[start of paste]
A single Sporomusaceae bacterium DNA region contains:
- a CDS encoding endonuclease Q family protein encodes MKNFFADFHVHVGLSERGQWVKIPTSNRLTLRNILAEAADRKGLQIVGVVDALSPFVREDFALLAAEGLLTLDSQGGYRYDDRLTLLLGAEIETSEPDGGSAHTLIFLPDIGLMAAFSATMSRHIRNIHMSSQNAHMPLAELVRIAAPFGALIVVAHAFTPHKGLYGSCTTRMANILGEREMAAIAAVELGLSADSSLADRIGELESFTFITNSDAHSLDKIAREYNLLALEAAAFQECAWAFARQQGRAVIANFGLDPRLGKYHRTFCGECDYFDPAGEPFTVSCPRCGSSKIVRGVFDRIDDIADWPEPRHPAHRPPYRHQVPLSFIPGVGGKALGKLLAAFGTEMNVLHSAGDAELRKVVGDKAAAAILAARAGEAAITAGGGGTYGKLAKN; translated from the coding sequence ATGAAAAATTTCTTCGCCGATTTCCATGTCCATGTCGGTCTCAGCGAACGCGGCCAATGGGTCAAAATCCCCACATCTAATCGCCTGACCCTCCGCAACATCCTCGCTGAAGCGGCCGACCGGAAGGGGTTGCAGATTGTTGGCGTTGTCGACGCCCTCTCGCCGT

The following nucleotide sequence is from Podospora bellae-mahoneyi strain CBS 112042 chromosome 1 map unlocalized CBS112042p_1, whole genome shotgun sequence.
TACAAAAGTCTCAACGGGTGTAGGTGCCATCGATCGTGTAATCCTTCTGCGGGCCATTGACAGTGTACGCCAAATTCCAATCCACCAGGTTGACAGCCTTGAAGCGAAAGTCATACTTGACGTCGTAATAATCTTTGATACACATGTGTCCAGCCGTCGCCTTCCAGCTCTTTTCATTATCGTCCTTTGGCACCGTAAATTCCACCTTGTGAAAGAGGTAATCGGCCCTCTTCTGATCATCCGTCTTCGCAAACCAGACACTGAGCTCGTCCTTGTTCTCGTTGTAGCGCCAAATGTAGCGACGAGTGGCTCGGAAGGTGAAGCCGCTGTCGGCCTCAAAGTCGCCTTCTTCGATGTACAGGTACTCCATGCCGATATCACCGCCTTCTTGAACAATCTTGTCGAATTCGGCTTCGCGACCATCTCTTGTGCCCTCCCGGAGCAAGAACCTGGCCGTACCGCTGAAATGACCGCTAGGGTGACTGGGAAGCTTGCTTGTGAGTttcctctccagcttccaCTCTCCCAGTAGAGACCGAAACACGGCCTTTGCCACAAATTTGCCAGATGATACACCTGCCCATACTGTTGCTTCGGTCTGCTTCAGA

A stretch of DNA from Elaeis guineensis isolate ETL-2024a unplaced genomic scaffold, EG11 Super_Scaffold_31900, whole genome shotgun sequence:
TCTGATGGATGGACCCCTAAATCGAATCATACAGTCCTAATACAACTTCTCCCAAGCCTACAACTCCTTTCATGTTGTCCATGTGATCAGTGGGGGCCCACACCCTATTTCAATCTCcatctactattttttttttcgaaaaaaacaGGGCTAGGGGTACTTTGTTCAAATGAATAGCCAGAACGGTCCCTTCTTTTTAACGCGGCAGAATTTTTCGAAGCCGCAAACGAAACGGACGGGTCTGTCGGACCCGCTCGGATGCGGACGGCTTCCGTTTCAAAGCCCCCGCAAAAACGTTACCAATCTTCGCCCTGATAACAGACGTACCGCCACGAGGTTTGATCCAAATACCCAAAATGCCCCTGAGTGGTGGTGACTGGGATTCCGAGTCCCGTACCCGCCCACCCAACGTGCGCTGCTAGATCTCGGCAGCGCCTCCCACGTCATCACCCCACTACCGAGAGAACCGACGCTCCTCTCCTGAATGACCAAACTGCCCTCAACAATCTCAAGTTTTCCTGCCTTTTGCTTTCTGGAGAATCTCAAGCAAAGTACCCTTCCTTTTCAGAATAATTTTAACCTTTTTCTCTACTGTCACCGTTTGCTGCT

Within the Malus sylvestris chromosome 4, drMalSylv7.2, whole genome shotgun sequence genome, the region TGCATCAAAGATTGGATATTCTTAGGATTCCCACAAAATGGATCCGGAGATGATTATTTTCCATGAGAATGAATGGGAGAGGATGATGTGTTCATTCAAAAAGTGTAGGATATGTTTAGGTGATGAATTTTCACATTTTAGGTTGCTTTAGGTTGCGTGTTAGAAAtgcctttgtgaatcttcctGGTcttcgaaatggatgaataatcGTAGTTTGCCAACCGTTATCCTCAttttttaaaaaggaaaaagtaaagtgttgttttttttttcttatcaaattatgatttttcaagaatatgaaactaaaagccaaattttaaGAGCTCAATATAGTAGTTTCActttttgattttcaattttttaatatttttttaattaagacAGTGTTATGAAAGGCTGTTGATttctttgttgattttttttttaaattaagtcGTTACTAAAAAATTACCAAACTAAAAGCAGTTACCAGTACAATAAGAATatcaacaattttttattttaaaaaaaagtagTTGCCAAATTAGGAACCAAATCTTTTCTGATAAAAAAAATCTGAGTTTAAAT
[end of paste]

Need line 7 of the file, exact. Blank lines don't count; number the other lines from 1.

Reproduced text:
Within the Malus sylvestris chromosome 4, drMalSylv7.2, whole genome shotgun sequence genome, the region TGCATCAAAGATTGGATATTCTTAGGATTCCCACAAAATGGATCCGGAGATGATTATTTTCCATGAGAATGAATGGGAGAGGATGATGTGTTCATTCAAAAAGTGTAGGATATGTTTAGGTGATGAATTTTCACATTTTAGGTTGCTTTAGGTTGCGTGTTAGAAAtgcctttgtgaatcttcctGGTcttcgaaatggatgaataatcGTAGTTTGCCAACCGTTATCCTCAttttttaaaaaggaaaaagtaaagtgttgttttttttttcttatcaaattatgatttttcaagaatatgaaactaaaagccaaattttaaGAGCTCAATATAGTAGTTTCActttttgattttcaattttttaatatttttttaattaagacAGTGTTATGAAAGGCTGTTGATttctttgttgattttttttttaaattaagtcGTTACTAAAAAATTACCAAACTAAAAGCAGTTACCAGTACAATAAGAATatcaacaattttttattttaaaaaaaagtagTTGCCAAATTAGGAACCAAATCTTTTCTGATAAAAAAAATCTGAGTTTAAAT